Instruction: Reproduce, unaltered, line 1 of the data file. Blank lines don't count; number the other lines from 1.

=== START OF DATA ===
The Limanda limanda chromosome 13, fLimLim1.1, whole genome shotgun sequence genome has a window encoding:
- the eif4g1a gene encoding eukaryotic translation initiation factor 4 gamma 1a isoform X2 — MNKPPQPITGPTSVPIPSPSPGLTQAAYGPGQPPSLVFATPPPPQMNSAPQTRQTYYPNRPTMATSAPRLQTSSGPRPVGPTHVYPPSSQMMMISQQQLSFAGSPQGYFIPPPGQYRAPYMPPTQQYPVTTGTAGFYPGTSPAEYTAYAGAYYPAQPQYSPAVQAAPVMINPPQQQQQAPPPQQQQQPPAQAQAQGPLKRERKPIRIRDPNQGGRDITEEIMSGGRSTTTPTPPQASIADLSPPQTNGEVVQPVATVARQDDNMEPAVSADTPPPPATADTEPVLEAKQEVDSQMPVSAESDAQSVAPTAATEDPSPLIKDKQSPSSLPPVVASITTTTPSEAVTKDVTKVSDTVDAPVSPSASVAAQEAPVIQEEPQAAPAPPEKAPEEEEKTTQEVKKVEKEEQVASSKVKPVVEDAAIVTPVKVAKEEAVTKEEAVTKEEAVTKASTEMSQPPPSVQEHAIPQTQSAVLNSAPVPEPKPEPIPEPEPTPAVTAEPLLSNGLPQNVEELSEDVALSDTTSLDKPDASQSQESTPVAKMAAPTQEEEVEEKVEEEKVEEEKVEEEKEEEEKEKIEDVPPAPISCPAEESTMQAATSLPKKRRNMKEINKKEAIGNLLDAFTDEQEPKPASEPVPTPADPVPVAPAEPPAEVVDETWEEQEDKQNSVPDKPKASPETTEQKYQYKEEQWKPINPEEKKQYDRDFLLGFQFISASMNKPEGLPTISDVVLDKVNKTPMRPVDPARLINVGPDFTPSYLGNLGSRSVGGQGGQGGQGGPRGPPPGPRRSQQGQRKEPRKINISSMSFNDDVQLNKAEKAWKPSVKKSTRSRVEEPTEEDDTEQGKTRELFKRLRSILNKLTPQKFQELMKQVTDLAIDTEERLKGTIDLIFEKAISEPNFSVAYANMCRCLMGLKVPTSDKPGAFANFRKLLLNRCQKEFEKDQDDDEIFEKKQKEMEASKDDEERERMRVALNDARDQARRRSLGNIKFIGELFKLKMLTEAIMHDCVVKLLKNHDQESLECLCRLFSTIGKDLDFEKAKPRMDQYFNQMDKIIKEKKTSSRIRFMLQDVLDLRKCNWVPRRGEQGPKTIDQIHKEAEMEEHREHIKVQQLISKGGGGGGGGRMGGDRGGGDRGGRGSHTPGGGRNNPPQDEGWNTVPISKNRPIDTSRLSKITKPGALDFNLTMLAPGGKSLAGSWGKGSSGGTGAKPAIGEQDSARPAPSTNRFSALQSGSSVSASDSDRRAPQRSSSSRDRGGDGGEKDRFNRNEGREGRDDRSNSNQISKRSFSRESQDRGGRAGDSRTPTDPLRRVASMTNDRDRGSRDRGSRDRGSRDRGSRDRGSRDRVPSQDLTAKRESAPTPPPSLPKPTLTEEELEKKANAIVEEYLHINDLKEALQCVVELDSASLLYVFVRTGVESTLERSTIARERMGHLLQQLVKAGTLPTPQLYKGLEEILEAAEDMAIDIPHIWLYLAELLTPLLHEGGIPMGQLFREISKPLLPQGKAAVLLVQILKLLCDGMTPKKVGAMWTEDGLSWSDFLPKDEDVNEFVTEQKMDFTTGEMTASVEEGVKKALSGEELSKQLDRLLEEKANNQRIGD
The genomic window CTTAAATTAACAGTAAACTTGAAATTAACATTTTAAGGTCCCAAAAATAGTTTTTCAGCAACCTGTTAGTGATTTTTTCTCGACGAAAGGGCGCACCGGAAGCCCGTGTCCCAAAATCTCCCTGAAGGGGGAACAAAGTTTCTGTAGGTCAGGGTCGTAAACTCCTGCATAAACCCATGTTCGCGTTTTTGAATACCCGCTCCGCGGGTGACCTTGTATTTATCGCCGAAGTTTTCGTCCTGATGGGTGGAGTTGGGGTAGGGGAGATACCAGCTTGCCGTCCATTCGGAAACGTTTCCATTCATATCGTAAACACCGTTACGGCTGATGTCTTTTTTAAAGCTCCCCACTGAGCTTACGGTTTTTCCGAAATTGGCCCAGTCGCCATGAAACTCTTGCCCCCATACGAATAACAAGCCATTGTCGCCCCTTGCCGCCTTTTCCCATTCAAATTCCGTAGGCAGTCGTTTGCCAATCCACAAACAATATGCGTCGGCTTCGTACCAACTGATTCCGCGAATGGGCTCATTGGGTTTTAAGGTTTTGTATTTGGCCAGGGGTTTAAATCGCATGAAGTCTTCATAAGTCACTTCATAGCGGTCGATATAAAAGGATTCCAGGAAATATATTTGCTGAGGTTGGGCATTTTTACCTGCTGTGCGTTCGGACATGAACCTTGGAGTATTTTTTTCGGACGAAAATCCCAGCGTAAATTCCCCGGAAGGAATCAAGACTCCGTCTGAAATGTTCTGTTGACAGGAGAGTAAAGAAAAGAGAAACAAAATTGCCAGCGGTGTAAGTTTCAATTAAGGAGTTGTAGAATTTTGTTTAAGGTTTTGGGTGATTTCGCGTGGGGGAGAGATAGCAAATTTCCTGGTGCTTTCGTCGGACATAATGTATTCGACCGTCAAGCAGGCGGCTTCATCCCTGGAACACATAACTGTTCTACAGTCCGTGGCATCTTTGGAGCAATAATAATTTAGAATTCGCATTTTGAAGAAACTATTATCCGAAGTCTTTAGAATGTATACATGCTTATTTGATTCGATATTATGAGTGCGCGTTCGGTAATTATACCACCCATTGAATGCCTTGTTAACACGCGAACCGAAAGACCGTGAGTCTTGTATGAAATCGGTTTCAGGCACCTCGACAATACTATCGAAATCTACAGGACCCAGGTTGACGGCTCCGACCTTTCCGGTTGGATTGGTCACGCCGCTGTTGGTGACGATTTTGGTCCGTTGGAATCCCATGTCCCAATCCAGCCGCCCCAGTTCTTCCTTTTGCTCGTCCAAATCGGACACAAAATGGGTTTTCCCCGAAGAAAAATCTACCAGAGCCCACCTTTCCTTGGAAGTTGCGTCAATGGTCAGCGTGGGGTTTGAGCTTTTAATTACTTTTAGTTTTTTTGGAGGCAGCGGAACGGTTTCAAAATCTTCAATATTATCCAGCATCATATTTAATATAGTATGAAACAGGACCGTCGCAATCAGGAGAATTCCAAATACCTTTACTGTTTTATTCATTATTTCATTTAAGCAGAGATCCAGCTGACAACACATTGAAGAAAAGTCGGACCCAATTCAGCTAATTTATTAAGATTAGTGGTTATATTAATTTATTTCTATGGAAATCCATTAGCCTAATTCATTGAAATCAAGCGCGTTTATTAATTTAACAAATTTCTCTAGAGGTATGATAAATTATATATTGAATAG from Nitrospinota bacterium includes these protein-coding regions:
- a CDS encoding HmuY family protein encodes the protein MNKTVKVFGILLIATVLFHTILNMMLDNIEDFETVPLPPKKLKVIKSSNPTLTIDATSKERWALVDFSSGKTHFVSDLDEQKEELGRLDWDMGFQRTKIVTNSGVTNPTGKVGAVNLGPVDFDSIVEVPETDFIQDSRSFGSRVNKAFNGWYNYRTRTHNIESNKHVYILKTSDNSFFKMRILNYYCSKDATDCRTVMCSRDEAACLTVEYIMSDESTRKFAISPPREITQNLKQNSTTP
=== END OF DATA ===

The Limanda limanda chromosome 13, fLimLim1.1, whole genome shotgun sequence genome has a window encoding: